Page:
As the legislative session wraps up in California, we have a chance to pass several bills that would reduce plastic pollution statewide and help California kick our plastic habit.
The first, SB 1335 or the Sustainable Packaging for the State of California Act, addresses EPS foam (commonly known as “Styrofoam®”) and would require all food service packaging provided at California state parks, beaches, and other state facilities to be reusable, compostable, or recyclable. EPS take-out food packaging and wrappers are some of the most common types of plastic pollution found at California beach cleanups, accounting for over 20% of items picked up at California’s Coastal Cleanup Day in 2017. Most EPS foam take-out food containers cannot be recycled or composted and end up littering our beaches, breaking into smaller pieces, becoming a blight to beach-goers, a threat to wildlife, and costing local communities thousands of tax dollars each year. According to a 2013 study, the City of San Diego spends $14 million annually and the City of Los Angeles spends $36 million in litter prevention and cleanup. Show your support and take the action alert now and help us spread the word with these social media posts:
- Preventing plastic pollution is less expensive than cleaning it up! #CAMustLead Yes on #SB1335
- Food Packaging that is used for only minutes shouldn’t be around forever! #CAMustLead Yes on #SB1335
- I want to see [ENTER YOUR STATE BEACH OR PARK HERE] clean, not trashed. #CAMustLead Yes on #SB1335
Next up is AB 1884, or Plastic Straws Upon Request, which is sitting on the Governor’s desk awaiting his signature. The bill, which has already been passed by both houses of the California legislature, would require all restaurants in California to offer plastic straws to customers only upon request. That means that when you sit down to eat at a restaurant in California, you’ll get a straw if you ask, but won’t get disposable plastic thrown in your water without your consent. Although this bill is not a comprehensive ban on on plastic straws like San Francisco’s recent ordinance, it is a huge step in the right direction and will reduce the amount of plastic straw waste we send to the landfill each year, or that becomes littered on our streets, parks, and beaches. Take action now and tell the Governor that you support Plastic Straws Upon Request Only!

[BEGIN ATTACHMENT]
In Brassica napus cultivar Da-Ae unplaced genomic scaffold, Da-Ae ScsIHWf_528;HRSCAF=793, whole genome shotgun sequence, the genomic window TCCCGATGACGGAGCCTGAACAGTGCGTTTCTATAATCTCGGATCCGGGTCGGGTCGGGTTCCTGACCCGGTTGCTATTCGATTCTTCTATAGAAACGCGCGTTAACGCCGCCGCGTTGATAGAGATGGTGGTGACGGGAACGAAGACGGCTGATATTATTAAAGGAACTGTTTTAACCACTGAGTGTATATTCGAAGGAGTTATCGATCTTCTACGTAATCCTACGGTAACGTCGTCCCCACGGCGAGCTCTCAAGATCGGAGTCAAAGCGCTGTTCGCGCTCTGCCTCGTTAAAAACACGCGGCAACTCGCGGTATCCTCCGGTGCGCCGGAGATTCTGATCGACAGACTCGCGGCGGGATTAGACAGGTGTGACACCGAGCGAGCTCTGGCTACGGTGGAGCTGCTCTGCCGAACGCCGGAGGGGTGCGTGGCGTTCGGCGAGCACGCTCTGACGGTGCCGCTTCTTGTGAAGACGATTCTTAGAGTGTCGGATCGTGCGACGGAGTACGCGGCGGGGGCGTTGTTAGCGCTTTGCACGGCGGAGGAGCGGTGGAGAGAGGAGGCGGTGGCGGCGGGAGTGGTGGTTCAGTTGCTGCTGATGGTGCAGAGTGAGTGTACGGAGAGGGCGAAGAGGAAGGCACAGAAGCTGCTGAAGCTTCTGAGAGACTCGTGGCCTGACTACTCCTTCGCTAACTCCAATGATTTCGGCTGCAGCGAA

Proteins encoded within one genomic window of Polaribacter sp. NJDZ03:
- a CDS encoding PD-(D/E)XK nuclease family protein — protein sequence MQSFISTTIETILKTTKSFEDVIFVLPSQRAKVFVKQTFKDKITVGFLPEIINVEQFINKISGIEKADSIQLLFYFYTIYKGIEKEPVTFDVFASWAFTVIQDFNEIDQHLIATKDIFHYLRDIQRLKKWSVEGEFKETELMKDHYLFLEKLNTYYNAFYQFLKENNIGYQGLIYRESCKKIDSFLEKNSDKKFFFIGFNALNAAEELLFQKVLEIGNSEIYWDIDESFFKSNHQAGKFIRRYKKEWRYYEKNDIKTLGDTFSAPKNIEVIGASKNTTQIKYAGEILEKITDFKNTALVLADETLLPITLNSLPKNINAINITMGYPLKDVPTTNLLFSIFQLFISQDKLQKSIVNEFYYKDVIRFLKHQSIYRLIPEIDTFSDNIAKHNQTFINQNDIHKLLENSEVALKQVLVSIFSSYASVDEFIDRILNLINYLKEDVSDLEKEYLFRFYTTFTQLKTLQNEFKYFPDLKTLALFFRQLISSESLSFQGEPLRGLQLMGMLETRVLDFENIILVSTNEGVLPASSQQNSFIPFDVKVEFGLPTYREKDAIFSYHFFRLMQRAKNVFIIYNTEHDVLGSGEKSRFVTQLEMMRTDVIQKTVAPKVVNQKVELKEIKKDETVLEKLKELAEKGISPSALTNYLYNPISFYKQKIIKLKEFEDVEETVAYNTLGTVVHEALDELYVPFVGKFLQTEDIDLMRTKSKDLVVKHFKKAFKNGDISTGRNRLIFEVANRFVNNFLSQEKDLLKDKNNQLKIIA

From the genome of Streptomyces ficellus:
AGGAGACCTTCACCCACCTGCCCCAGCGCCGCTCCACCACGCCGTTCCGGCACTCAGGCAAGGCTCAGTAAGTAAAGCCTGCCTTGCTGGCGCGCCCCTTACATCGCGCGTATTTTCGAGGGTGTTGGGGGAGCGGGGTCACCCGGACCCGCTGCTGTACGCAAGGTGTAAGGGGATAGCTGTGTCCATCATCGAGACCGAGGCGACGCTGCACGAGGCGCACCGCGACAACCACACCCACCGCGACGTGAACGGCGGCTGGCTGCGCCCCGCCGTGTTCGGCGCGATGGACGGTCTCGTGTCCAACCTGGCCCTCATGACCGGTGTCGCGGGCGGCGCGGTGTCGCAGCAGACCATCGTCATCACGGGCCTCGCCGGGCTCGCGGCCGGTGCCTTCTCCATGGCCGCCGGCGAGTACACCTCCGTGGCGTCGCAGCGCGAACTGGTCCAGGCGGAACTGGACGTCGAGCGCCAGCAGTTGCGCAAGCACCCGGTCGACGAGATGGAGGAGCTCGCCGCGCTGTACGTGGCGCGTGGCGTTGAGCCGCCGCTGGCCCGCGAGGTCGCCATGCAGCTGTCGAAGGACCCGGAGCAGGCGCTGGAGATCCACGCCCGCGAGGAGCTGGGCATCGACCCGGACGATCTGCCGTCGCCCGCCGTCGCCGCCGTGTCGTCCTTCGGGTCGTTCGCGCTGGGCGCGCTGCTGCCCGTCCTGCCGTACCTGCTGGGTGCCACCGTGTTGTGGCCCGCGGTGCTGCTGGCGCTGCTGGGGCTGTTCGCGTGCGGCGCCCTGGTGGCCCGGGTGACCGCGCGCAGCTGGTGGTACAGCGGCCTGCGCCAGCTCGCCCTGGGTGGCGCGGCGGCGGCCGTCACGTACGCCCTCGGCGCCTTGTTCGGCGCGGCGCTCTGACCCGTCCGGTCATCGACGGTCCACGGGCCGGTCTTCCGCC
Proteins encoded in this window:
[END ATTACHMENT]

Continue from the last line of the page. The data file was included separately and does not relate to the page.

Earlier this year, China announced that they will no longer be accepting our plastic waste for recycling. This was a big blow to the recycling effort, as a huge percentage of our recyclables are sent overseas. SB 168 (Minimum Recycled Content) would help create a recycling market in-state by requiring that plastic beverage containers be made with a minimum of 20% recycled content. Contact your legislator and let them know you support SB 168 and help us spread this message by posting one of these sample posts on your social sites.
- To protect recycling with the close of overseas markets, CA must implement closed-loop systems like those proposed in SB 168: bottle-to-bottle recycling. I urge the CA Assembly to vote YES on #SB168 by Senator Wieckowski. #CAMustLead #CloseTheLoop
- Stop the “downcycling” phenomenon! CA Legislature, vote YES on #SB 68 for bottle-to-bottle recycling in CA! #CAMustLead #CloseTheLoop
- CA has historically sent 50% of our recycled plastics to China, but that market is now closed with National Sword. We need outlets for our plastic now! #SB168 would implement a common sense solution to ensuring these recyclables aren’t landfilled: Bottle-to-bottle recycling. YES on #SB168! #CAMustLead #CloseTheLoop
While the impacts of microfibers and microplastics on marine ecosystems and human health continues to be understood, California is implementing precautionary principle and introducing legislation that will help the public know more about how microplastics impact their lives and directing state agencies to come up with solutions to this emerging and concerning issue.
Senator Portantino introduced two bills this session (SB 1422 and SB 1263) to address microplastic pollution. Microplastics have been found on beaches, in the bellies of fish, even in beer! SB 1422 would require the State Water Resources Control Board to test annually for microplastics in drinking water and disclose the results to the public. SB 1263 would task the Ocean Protection Council with adopting and implementing a comprehensive litter strategy to address the microplastic problem.
Show your support for all these bills by using these hashtags on your social profiles
- YES on #SB1335, #AB1884, #SB168, #SB1422, #SB1263, #SB452
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